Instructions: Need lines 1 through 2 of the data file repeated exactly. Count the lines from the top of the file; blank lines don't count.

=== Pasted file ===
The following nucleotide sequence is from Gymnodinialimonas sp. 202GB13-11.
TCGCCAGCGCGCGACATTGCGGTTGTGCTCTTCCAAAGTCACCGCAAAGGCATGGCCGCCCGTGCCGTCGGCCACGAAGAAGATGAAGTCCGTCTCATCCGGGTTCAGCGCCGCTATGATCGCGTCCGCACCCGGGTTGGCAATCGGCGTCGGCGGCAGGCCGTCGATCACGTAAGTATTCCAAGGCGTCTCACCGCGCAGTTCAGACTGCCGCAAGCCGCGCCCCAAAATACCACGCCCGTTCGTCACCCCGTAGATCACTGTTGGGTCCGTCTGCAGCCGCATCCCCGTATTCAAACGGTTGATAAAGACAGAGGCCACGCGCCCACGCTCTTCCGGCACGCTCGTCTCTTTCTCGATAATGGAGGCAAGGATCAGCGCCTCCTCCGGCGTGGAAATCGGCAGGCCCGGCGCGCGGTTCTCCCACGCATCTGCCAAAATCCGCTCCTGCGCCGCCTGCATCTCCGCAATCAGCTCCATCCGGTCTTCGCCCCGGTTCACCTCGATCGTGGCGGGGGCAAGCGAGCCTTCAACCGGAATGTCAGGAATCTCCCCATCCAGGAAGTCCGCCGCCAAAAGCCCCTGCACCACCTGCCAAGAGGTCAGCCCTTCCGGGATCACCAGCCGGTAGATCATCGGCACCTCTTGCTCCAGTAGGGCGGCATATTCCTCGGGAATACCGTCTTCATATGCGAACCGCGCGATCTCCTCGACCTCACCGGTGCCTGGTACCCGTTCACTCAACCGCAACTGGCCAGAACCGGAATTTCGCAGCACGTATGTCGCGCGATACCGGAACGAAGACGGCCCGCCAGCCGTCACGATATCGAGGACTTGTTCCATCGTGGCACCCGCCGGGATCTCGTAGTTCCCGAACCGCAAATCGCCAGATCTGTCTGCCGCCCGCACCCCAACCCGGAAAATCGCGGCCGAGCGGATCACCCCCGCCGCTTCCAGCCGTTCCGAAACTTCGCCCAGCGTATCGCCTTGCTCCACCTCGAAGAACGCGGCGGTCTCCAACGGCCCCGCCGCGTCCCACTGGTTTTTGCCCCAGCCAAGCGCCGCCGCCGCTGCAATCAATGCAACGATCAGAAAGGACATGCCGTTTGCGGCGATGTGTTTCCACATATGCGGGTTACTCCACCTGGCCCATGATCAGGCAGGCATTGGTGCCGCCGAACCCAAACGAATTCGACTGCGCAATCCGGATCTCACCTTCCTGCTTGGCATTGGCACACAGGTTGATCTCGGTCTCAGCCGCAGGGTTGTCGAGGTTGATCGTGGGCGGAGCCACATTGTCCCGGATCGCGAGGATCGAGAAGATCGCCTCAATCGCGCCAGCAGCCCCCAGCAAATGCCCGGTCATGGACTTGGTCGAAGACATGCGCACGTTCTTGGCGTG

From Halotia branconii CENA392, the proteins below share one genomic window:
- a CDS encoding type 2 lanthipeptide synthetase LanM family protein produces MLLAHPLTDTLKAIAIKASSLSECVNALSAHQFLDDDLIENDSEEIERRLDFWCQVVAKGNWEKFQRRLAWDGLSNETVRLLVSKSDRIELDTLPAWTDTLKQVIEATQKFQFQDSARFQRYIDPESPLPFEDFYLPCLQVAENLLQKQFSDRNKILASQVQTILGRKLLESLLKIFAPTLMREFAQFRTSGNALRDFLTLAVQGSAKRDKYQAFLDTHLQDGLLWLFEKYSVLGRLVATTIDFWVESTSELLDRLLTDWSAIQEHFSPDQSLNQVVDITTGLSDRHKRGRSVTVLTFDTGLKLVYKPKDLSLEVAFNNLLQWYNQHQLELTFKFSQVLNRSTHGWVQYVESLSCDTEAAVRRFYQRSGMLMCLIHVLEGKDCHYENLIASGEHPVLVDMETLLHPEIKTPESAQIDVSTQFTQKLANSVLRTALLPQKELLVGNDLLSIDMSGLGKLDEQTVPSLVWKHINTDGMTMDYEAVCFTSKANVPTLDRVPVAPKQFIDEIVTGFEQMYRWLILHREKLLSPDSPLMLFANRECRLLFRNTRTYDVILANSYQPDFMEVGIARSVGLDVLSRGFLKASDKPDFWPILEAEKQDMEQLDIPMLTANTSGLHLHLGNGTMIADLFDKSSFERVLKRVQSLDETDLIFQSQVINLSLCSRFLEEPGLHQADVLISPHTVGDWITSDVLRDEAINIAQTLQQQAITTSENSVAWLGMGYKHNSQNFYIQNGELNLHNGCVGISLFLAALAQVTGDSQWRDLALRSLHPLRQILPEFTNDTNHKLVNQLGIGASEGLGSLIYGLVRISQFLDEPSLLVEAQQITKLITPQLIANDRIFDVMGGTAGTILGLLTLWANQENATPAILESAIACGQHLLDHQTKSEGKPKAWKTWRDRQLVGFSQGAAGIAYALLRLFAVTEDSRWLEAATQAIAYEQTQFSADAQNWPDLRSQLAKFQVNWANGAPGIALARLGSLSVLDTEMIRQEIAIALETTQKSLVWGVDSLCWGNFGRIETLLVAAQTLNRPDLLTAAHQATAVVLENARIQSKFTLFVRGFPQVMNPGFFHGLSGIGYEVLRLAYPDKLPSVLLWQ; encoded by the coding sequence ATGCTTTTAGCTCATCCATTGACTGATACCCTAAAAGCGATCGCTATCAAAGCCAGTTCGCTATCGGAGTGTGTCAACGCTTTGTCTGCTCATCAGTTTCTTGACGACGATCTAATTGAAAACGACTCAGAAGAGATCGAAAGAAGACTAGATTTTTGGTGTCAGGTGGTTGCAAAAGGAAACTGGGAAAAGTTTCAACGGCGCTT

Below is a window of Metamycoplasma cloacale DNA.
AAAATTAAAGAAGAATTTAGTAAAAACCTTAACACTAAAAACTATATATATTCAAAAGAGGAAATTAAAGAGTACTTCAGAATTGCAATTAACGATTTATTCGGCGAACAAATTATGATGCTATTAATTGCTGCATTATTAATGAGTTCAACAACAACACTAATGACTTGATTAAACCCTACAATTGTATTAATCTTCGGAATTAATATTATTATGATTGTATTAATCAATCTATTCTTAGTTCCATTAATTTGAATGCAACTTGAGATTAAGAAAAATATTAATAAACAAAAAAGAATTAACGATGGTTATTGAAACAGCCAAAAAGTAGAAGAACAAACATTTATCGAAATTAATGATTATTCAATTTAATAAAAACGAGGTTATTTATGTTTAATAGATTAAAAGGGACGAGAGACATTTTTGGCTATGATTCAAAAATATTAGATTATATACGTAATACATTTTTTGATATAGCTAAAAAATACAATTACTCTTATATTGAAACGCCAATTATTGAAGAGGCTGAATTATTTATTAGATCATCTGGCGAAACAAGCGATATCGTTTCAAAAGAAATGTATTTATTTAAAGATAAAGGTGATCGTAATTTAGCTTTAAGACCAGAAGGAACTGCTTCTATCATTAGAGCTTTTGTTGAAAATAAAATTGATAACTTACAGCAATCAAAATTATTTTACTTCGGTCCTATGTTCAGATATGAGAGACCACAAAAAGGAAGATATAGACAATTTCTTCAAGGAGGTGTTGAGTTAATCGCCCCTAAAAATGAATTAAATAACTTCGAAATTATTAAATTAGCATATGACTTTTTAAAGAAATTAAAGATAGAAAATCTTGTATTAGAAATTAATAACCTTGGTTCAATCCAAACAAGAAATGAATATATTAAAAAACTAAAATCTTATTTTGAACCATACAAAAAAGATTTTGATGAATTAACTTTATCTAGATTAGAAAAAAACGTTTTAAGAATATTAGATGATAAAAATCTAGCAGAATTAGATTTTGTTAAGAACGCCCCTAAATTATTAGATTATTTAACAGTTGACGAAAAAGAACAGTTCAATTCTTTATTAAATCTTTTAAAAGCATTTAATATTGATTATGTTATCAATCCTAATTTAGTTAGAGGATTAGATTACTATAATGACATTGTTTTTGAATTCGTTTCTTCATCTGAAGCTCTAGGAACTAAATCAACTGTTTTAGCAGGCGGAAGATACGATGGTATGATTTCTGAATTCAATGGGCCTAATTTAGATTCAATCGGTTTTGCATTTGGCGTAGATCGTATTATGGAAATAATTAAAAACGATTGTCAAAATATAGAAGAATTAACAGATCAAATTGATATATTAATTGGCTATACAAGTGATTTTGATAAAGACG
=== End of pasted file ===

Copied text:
The following nucleotide sequence is from Gymnodinialimonas sp. 202GB13-11.
TCGCCAGCGCGCGACATTGCGGTTGTGCTCTTCCAAAGTCACCGCAAAGGCATGGCCGCCCGTGCCGTCGGCCACGAAGAAGATGAAGTCCGTCTCATCCGGGTTCAGCGCCGCTATGATCGCGTCCGCACCCGGGTTGGCAATCGGCGTCGGCGGCAGGCCGTCGATCACGTAAGTATTCCAAGGCGTCTCACCGCGCAGTTCAGACTGCCGCAAGCCGCGCCCCAAAATACCACGCCCGTTCGTCACCCCGTAGATCACTGTTGGGTCCGTCTGCAGCCGCATCCCCGTATTCAAACGGTTGATAAAGACAGAGGCCACGCGCCCACGCTCTTCCGGCACGCTCGTCTCTTTCTCGATAATGGAGGCAAGGATCAGCGCCTCCTCCGGCGTGGAAATCGGCAGGCCCGGCGCGCGGTTCTCCCACGCATCTGCCAAAATCCGCTCCTGCGCCGCCTGCATCTCCGCAATCAGCTCCATCCGGTCTTCGCCCCGGTTCACCTCGATCGTGGCGGGGGCAAGCGAGCCTTCAACCGGAATGTCAGGAATCTCCCCATCCAGGAAGTCCGCCGCCAAAAGCCCCTGCACCACCTGCCAAGAGGTCAGCCCTTCCGGGATCACCAGCCGGTAGATCATCGGCACCTCTTGCTCCAGTAGGGCGGCATATTCCTCGGGAATACCGTCTTCATATGCGAACCGCGCGATCTCCTCGACCTCACCGGTGCCTGGTACCCGTTCACTCAACCGCAACTGGCCAGAACCGGAATTTCGCAGCACGTATGTCGCGCGATACCGGAACGAAGACGGCCCGCCAGCCGTCACGATATCGAGGACTTGTTCCATCGTGGCACCCGCCGGGATCTCGTAGTTCCCGAACCGCAAATCGCCAGATCTGTCTGCCGCCCGCACCCCAACCCGGAAAATCGCGGCCGAGCGGATCACCCCCGCCGCTTCCAGCCGTTCCGAAACTTCGCCCAGCGTATCGCCTTGCTCCACCTCGAAGAACGCGGCGGTCTCCAACGGCCCCGCCGCGTCCCACTGGTTTTTGCCCCAGCCAAGCGCCGCCGCCGCTGCAATCAATGCAACGATCAGAAAGGACATGCCGTTTGCGGCGATGTGTTTCCACATATGCGGGTTACTCCACCTGGCCCATGATCAGGCAGGCATTGGTGCCGCCGAACCCAAACGAATTCGACTGCGCAATCCGGATCTCACCTTCCTGCTTGGCATTGGCACACAGGTTGATCTCGGTCTCAGCCGCAGGGTTGTCGAGGTTGATCGTGGGCGGAGCCACATTGTCCCGGATCGCGAGGATCGAGAAGATCGCCTCAATCGCGCCAGCAGCCCCCAGCAAATGCCCGGTCATGGACTTGGTCGAAGACATGCGCACGTTCTTGGCGTG